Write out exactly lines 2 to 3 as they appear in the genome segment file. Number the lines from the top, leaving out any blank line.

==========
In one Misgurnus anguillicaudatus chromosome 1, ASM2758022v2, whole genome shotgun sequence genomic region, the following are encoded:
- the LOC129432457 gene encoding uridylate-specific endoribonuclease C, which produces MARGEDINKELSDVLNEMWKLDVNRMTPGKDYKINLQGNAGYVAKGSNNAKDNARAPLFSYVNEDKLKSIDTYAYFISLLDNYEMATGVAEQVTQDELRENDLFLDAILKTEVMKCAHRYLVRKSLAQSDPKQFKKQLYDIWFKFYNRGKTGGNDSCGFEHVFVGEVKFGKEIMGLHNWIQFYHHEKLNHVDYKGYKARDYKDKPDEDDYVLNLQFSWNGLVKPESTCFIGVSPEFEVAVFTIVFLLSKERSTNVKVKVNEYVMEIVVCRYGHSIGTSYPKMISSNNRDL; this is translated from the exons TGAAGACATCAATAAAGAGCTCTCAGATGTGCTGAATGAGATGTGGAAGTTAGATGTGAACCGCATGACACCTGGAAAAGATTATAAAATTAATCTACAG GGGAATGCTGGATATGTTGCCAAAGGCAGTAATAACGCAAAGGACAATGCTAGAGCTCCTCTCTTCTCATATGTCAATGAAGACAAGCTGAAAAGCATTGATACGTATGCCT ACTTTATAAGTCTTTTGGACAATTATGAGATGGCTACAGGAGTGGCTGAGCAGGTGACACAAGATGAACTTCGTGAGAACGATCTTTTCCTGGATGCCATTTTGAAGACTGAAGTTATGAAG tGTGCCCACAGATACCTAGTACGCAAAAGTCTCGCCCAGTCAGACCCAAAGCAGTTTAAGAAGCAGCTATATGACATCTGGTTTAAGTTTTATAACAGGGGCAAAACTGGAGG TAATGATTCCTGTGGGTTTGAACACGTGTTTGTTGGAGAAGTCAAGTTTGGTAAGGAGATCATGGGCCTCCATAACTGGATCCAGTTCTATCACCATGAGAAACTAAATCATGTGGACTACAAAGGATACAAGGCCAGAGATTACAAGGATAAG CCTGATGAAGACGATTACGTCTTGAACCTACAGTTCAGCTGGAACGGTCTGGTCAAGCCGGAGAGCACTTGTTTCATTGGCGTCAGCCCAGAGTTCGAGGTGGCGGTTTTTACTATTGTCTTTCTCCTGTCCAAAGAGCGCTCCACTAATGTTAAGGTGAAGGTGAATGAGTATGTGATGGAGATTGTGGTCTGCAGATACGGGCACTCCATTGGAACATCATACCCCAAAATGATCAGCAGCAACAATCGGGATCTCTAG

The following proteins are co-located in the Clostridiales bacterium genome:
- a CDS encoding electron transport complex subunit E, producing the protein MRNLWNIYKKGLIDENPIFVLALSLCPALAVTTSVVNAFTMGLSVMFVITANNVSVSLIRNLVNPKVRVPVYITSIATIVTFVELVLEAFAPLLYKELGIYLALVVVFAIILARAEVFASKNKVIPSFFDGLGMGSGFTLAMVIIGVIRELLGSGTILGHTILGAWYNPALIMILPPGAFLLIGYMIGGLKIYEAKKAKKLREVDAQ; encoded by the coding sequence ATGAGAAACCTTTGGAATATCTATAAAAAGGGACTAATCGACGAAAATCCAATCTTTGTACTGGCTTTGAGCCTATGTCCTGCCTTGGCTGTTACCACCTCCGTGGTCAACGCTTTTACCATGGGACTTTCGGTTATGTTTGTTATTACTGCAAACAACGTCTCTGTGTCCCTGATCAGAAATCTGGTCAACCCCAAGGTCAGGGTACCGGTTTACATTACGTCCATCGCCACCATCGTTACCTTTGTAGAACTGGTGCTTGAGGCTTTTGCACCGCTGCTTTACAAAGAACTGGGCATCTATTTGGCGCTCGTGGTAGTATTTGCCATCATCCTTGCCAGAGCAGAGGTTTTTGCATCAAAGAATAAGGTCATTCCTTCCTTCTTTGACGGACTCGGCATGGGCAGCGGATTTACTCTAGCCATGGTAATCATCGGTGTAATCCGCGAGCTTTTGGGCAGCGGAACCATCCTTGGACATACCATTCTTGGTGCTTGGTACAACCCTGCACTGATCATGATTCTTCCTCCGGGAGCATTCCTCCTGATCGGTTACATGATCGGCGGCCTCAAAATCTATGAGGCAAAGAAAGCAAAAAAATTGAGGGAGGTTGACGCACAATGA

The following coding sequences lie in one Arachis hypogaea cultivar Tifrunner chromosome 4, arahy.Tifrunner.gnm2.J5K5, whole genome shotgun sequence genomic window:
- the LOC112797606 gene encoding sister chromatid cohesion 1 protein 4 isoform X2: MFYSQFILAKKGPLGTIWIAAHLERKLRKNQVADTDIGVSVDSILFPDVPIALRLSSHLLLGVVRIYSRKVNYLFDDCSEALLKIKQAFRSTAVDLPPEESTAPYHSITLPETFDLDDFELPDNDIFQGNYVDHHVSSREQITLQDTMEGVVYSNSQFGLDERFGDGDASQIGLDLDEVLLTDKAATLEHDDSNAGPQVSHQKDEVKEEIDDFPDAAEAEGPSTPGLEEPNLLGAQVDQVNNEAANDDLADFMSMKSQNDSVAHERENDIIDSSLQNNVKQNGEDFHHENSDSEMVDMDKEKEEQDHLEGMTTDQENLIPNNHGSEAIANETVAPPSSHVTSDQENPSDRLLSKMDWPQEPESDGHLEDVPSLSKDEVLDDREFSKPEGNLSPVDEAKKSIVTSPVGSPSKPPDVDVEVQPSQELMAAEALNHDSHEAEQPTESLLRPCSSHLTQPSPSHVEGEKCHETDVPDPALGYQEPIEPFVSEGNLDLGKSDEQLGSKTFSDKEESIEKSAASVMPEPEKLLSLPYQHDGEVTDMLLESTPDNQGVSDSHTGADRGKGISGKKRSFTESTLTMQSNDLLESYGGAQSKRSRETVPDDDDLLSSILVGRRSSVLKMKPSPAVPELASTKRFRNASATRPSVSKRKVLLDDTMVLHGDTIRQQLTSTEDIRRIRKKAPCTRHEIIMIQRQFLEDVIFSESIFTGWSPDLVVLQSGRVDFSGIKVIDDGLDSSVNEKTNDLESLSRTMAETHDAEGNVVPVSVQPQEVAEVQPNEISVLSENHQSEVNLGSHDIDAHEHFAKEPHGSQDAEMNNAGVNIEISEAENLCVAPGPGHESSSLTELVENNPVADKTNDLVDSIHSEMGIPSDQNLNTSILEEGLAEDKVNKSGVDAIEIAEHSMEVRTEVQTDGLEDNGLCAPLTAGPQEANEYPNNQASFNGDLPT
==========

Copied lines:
- the LOC129432457 gene encoding uridylate-specific endoribonuclease C, which produces MARGEDINKELSDVLNEMWKLDVNRMTPGKDYKINLQGNAGYVAKGSNNAKDNARAPLFSYVNEDKLKSIDTYAYFISLLDNYEMATGVAEQVTQDELRENDLFLDAILKTEVMKCAHRYLVRKSLAQSDPKQFKKQLYDIWFKFYNRGKTGGNDSCGFEHVFVGEVKFGKEIMGLHNWIQFYHHEKLNHVDYKGYKARDYKDKPDEDDYVLNLQFSWNGLVKPESTCFIGVSPEFEVAVFTIVFLLSKERSTNVKVKVNEYVMEIVVCRYGHSIGTSYPKMISSNNRDL; this is translated from the exons TGAAGACATCAATAAAGAGCTCTCAGATGTGCTGAATGAGATGTGGAAGTTAGATGTGAACCGCATGACACCTGGAAAAGATTATAAAATTAATCTACAG GGGAATGCTGGATATGTTGCCAAAGGCAGTAATAACGCAAAGGACAATGCTAGAGCTCCTCTCTTCTCATATGTCAATGAAGACAAGCTGAAAAGCATTGATACGTATGCCT ACTTTATAAGTCTTTTGGACAATTATGAGATGGCTACAGGAGTGGCTGAGCAGGTGACACAAGATGAACTTCGTGAGAACGATCTTTTCCTGGATGCCATTTTGAAGACTGAAGTTATGAAG tGTGCCCACAGATACCTAGTACGCAAAAGTCTCGCCCAGTCAGACCCAAAGCAGTTTAAGAAGCAGCTATATGACATCTGGTTTAAGTTTTATAACAGGGGCAAAACTGGAGG TAATGATTCCTGTGGGTTTGAACACGTGTTTGTTGGAGAAGTCAAGTTTGGTAAGGAGATCATGGGCCTCCATAACTGGATCCAGTTCTATCACCATGAGAAACTAAATCATGTGGACTACAAAGGATACAAGGCCAGAGATTACAAGGATAAG CCTGATGAAGACGATTACGTCTTGAACCTACAGTTCAGCTGGAACGGTCTGGTCAAGCCGGAGAGCACTTGTTTCATTGGCGTCAGCCCAGAGTTCGAGGTGGCGGTTTTTACTATTGTCTTTCTCCTGTCCAAAGAGCGCTCCACTAATGTTAAGGTGAAGGTGAATGAGTATGTGATGGAGATTGTGGTCTGCAGATACGGGCACTCCATTGGAACATCATACCCCAAAATGATCAGCAGCAACAATCGGGATCTCTAG

The following proteins are co-located in the Clostridiales bacterium genome: